The weakening of immunity is most often a negative impact on human health. The daughter should take a blood test to help determine the cause of reduced immunity (Bharmal et al., 2015). In case the deterioration of the body’s protective system is not related to biological health indicators, the girl should go to a psychologist who may be able to help her fight stress. The son does not suffer from health problems but has a direct genetic predisposition to the development of diabetes, heart disease, and exacerbating allergic reactions. According to the American Academy of Pediatrics (2018), any teenager between the ages of 16 and 19 needs to be examined for tobacco and drug predisposition, tuberculosis, anemia, and lead, and fluoride. Also, any young person should be monitored regularly by an ophthalmologist and therapist.

Suitable Health Model

Of all existing models of health, the most characteristic for a given family would be a medical model describing health as the integration of physical, mental, and social factors. Satisfactory health implies that there are no apparent diseases or symptoms. The defined family is young and regularly engages in sports activities. By leading an active lifestyle, family members strengthen their immunity and delay the development of chronic diseases. Despite the absence of complaints, the family should undergo regular medical examinations. Because of the above, it can be noted that the family is healthy, the members do not have any severe health problems now. Still, as soon as there are the first signs of complications, they will urgently need to seek professional medical care.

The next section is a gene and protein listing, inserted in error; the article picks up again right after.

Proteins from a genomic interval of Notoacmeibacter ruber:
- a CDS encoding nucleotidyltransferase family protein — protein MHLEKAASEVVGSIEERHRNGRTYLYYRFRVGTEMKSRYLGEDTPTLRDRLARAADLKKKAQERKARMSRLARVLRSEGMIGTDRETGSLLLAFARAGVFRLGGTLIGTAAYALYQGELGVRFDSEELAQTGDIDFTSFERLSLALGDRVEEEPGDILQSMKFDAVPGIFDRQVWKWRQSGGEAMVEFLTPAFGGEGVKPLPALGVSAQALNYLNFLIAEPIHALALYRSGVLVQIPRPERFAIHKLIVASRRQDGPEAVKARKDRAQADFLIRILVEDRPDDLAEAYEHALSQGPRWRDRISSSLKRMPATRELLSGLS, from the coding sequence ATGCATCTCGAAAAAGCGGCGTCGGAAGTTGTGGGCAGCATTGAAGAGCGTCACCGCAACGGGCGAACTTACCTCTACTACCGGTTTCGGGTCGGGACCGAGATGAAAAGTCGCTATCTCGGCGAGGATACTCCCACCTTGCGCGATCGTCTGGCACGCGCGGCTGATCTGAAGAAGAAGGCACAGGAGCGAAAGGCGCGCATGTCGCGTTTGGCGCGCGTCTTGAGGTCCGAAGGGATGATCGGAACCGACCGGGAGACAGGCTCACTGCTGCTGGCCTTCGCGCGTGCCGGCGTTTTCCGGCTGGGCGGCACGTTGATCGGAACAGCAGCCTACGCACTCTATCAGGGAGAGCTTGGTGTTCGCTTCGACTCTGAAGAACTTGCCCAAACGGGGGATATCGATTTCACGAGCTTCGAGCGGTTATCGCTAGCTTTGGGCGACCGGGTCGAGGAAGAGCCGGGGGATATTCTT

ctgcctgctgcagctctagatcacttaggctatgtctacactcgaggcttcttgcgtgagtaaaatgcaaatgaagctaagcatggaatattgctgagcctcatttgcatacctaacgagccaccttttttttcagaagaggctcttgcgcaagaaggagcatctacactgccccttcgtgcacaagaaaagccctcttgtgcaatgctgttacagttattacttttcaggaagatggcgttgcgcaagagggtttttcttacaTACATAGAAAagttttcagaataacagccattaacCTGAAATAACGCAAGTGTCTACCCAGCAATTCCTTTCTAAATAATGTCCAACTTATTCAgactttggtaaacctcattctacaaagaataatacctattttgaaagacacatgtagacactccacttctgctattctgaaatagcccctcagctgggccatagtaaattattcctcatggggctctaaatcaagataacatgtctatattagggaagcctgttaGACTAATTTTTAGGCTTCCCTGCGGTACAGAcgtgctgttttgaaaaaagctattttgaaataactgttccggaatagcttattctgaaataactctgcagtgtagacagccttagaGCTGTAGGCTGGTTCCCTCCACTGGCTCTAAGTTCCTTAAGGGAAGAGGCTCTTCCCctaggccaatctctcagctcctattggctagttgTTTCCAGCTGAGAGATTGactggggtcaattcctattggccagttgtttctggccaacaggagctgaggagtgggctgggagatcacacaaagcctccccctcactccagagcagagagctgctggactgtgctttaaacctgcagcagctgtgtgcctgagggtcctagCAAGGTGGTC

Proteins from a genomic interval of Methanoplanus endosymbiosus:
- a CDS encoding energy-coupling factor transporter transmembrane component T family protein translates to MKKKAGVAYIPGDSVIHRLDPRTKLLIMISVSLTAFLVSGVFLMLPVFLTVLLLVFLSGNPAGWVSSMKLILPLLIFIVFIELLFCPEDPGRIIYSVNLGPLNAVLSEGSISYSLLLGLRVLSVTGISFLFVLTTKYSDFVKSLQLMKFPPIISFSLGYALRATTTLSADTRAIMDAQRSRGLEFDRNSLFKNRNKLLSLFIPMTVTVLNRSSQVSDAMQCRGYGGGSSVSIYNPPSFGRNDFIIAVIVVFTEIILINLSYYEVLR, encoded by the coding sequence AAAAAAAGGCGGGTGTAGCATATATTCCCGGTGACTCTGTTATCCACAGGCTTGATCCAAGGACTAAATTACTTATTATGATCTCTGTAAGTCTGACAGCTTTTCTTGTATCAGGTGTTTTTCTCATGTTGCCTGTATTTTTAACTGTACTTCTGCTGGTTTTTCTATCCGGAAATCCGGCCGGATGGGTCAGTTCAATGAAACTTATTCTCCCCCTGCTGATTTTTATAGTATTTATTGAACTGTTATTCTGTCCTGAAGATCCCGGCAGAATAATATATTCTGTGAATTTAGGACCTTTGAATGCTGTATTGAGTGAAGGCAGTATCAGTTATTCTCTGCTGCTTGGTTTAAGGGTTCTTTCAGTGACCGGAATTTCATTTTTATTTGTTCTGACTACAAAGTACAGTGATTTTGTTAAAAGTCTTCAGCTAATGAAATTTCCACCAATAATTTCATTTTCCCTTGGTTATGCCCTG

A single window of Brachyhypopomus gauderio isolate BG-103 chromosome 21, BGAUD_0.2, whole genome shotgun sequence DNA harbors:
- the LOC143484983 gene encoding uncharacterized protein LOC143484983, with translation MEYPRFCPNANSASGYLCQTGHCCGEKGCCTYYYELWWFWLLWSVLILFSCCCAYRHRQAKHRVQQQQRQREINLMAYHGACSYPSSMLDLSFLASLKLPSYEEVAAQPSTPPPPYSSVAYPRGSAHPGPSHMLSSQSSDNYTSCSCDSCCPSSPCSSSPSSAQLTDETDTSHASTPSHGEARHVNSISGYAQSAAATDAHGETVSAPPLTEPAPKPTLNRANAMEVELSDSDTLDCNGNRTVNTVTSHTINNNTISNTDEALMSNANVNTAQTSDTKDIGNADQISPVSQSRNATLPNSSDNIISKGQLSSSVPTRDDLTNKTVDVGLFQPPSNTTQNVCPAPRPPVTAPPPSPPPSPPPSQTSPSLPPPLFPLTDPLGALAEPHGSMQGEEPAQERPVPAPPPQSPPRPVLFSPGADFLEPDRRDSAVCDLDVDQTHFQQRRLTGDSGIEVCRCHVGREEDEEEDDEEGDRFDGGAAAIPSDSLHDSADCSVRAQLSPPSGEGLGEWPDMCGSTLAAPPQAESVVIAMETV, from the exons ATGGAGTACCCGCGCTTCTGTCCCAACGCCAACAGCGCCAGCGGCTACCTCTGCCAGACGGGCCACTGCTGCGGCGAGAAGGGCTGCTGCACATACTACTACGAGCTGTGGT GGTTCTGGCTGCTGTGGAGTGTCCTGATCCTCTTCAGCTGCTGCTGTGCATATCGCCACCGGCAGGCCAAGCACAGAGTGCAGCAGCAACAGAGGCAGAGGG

Application of the Health Model for Family Members

Adults in the family, as an example for children, must demonstrate care for their health. This should begin with a full medical analysis to detect hidden or developing diseases. In addition, each family member should reconsider his or her attitude towards stress factors, spend more time on healthy sleep, and not overstretch work and study. Families claim to be happy because there is regular communication between parents and children. In general, adolescents at this age are particularly sensitive to interaction with adults, so parents should develop a communication strategy with adolescents to remain an authority for them, but not to have a negative impact. Moreover, although children receive most of the information from educational institutions and the Internet, parents should discuss issues of sex education and adult life.

Conclusion

Social determinants of health describe the conditions in which individuals live and how these conditions affect their quality of life. This essay discussed the determinants of family health based on a previous interview. It was found that parents have inherited predispositions that have the potential to cause relapse, and that children in the family are also susceptible to these diseases. All family members are regularly exposed to stress factors that can contribute to health complications. All interviewees need to undergo a medical examination that includes both biological and psychological analysis of their health indicators.

References

American Academy of Pediatrics. (2018). Bright futures/AAP recommendations for preventive pediatric health care (periodicity schedule). Web.

Bharmal, N., Derose, K. P., Felician, M., & Weden, M. M. (2015). Understanding the upstream social determinants of health. RAND Health, 1-18.

Li, V., McBurnie, M. A., Simon, M., Crawford, P., Leo, M., Rachman, F.,… & Weir, R. C. (2016). Impact of social determinants of health on patients with complex diabetes who are served by national safety-net health centers. The Journal of the American Board of Family Medicine, 29(3), 356-370.

Notterman, D. A., & Mitchell, C. (2015). Epigenetics and understanding the impact of social determinants of health. Pediatric Clinics, 62(5), 1227-1240.

Taylor, L. A., Tan, A. X., Coyle, C. E., Ndumele, C., Rogan, E., Canavan, M.,… & Bradley, E. H. (2016). Leveraging the social determinants of health: what works? PloS One, 11(8), 1-20.